my $courses := "docs/courses.csv");

We are simply calling the right hand side of this binding by another name, which is shorter and more convenient. We can call any method, and also we can put this “in a zipping context” by calling for on it:

.name.say for $courses;

Will return

Woodworking 101
Toymaking 101
ToyOps 310
Wrapping 210
Ha-ha-haing 401
Reindeer speed driving 130

As you can see, the “zipping context” is exactly the same as the (not-yet-documented) iterable context, which is also invoked (or coerces objects into, whatever you prefer) when used with for. for $courses will actually call $courses.iterator, returning the iterator of the list it contains.

This is not actually a digression, this is totally on topic. I will have to digress, however, to explain what would have happened in the case we would have used normal assignment, as in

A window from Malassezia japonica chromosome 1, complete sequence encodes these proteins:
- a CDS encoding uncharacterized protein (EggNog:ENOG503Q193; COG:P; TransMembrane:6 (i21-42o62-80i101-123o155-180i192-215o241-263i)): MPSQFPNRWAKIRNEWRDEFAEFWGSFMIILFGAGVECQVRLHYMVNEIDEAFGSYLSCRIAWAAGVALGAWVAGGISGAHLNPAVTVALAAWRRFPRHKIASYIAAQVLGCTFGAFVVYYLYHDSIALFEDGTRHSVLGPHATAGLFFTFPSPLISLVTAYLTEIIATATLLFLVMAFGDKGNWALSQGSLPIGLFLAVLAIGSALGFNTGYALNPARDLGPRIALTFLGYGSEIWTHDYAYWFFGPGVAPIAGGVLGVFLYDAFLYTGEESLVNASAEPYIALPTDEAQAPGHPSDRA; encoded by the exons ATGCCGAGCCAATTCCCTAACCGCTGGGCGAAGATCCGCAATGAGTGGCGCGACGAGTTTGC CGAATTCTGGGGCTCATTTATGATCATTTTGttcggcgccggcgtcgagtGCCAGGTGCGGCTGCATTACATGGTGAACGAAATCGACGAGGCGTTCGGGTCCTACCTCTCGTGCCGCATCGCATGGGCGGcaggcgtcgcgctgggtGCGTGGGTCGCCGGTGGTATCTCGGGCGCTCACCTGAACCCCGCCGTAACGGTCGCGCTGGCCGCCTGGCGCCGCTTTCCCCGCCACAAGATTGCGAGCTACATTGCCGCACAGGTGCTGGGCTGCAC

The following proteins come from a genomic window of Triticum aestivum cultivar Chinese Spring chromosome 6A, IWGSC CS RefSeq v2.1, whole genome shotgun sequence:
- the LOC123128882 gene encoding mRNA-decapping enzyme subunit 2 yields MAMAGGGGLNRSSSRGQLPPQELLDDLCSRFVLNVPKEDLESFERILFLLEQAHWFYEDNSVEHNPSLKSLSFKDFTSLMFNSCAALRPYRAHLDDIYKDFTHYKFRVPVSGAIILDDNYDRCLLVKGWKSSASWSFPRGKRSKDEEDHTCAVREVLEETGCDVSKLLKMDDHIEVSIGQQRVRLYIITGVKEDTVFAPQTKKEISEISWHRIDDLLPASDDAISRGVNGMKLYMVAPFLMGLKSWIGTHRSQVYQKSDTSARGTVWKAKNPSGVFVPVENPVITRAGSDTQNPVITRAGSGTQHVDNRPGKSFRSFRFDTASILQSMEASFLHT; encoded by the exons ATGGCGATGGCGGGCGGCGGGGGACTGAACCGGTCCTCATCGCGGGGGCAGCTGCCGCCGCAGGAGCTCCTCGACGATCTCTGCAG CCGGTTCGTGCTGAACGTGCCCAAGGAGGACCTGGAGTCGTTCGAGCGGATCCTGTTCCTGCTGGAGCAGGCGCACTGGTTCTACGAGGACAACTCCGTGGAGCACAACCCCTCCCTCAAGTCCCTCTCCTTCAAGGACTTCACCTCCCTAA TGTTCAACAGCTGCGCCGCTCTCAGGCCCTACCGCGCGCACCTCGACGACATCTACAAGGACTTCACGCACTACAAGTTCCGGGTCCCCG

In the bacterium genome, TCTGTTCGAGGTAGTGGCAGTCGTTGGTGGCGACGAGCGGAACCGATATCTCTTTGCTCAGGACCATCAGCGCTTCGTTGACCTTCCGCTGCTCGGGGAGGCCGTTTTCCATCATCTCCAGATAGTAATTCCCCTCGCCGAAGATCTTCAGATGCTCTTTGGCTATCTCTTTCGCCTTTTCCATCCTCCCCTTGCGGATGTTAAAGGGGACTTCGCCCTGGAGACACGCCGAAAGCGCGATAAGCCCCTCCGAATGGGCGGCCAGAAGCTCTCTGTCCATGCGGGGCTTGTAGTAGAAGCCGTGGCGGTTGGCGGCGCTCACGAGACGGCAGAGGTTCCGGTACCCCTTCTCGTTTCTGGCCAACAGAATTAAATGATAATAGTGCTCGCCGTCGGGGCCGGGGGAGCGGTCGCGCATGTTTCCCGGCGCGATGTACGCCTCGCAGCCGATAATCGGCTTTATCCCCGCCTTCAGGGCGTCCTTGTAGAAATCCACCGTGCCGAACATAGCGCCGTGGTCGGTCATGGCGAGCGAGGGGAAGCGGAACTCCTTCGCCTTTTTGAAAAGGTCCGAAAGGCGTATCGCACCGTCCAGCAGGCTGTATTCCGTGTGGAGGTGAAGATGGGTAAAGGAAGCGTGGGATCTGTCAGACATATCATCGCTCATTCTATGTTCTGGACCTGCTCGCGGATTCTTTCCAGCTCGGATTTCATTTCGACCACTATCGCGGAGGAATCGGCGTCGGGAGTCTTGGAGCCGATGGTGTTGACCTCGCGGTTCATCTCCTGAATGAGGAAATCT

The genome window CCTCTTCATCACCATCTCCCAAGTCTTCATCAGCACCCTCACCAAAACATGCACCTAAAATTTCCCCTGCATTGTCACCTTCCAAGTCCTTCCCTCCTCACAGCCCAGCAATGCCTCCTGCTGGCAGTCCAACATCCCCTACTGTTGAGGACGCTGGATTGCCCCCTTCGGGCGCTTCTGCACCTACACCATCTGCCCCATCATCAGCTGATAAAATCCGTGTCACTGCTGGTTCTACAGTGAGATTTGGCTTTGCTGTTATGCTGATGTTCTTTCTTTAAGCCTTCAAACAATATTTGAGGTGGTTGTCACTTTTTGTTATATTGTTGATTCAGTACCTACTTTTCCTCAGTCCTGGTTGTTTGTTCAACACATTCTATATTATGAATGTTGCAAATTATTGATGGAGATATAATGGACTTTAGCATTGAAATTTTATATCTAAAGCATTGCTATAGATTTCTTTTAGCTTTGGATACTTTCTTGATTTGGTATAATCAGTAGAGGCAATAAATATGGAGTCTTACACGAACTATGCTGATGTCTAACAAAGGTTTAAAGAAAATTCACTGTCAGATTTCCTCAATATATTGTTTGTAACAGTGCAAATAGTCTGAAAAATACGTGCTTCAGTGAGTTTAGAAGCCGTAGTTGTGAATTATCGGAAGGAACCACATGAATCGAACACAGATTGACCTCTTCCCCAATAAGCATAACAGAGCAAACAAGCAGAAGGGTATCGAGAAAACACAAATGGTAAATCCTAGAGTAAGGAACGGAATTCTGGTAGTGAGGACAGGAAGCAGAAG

my $boxed-courses = "docs/courses.csv");

Assignment is a nice and peculiar thing in Raku. As the above mentioned article says, it boxes an object into a container. You can’t easily box any kind of thing into a Scalar container, so, Procusto style it needs to fit it into the container in a certain way. But any way you think about it, the fact is that, unlike before, $boxes-courses is not a Course-List object; it’s a Scalar object that has scalarized, or itemized, a Course-List object. What would you need to de-scalarize it? Simply calling the de-cont operator on it, $boxed-courses<>, which unwraps the container and gives you what’s inside.

Scheduler classes

Filling the class in all the wrong places

OK, back to our regular schedule…r.

Again, don’t let’s just try to do things as we see fit. We need to create an issue to fix

  • As a programmer, I need a class that creates schedules given a couple of files with courses and classes.

Santa is happy to prove such a thing:

use Course-List;
use Classroom-List;

unit class Schedule;

has @!schedule;

submethod new( $courses-file where .IO.e,